In a city that boasts over 100 kilometers of canals, yet suffers from an on-going housing shortage, it comes as no surprise that people have taken to living on the water. Since the Second World War, when housing opportunities were already limited but cargo ships were in abundance, the inhabitants of Amsterdam have turned their famous canals into their living rooms. Today about 2,400 houseboats are moored along the canals of the “Venice of the North.” But given the fact that the city of Amsterdam no longer issues new mooring permits, the number of canal dwellings is unlikely to increase any further. An exception to that is an ultra-modern floating village in Amsterdam’s new neighborhood Ijburg. Conceptualized by architect Marlies Rohmer, it boasts 75 water homes that are a hybrid between house and houseboat.
All you ever wanted to know about Amsterdam’s houseboats
Houseboats seem to come in lots of different shapes and sizes.
Actually, there are three types of houseboats in Amsterdam: the house-ship, the house-vessel and the ark.
House-ships are old cargo ships, many of which date back to the early 20th century. They may provide a lot of room lengthways, but the living quarters below deck tend to be rather cramped and dark due to the low ceiling and tiny portholes.
On the other hand, life on the modern ark is spent atop a floating, concrete pontoon, usually topped with a rectangular building not unlike a shipping container. If you wander a bit further out of the center, you might also come across arks that look like a conventional 2-story brick house, some even topped with thatched roofs. Aside from providing a much lighter living space than cargo ships, the concrete pontoon makes arks almost completely maintenance free, while house-ships and house-vessels need to be taken out of the water every 3-4 years for the hull to be checked and re-painted.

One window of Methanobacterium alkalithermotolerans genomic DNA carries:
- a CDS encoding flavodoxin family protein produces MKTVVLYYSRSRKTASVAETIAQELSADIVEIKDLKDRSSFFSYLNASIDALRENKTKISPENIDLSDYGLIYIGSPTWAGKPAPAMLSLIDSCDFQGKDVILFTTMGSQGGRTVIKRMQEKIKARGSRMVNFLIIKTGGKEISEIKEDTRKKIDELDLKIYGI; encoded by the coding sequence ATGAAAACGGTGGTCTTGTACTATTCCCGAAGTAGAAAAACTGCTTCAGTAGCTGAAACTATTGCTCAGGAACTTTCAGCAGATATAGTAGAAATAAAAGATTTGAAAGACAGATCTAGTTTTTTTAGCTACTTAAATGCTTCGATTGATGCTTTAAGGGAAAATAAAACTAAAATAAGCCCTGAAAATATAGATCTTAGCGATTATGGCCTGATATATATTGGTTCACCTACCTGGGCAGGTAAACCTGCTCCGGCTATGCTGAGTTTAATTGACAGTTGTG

House-vessels are a hybrid between an ark and a house-ship. They make use of the hull of the ship but have been topped with an ark-like structure.
What is it like to live on a houseboat?
Well, when you visit Amsterdam, you can find out for yourself. Instead of staying in a hotel, you could opt for one of the many floating B&Bs or hotels. From cozy to luxurious, from rustic to modern, Amsterdam has a houseboat for every taste and you can find the right one for you via houseboat-rental-amsterdam.com. Let yourself be rocked to sleep by the gentle lap of the surrounding water…
If you don’t want to commit yourself to staying the night, you can still get a peek of life onboard. Head to the Houseboat Museum, moored at the corner of the Elandsgracht and Prinsengracht canals. Not only is this a houseboat, but it’s also something of a time capsule that allows a glimpse into what life was like on board in the 1950s.
Prinsengracht 296 K
020 427 0750
Open: opening times vary depending on the time of year. Check the website for up-to-date information.
Isn’t life on a houseboat rather primitive?
It certainly doesn’t have to be. In fact, many of the arks are ultra-modern and have all the mod-cons you can think of. Most houseboats are connected to water, gas and electricity supplies, and since 2005 all houseboats have to be connected to the sewer system.
I want to know more about life on Amsterdam’s houseboats!
No problem! Check out the book Boat People of Amsterdam by Jowi Schmitz and Friso Spoelstra or Gary Cookson’s A Home Afloat.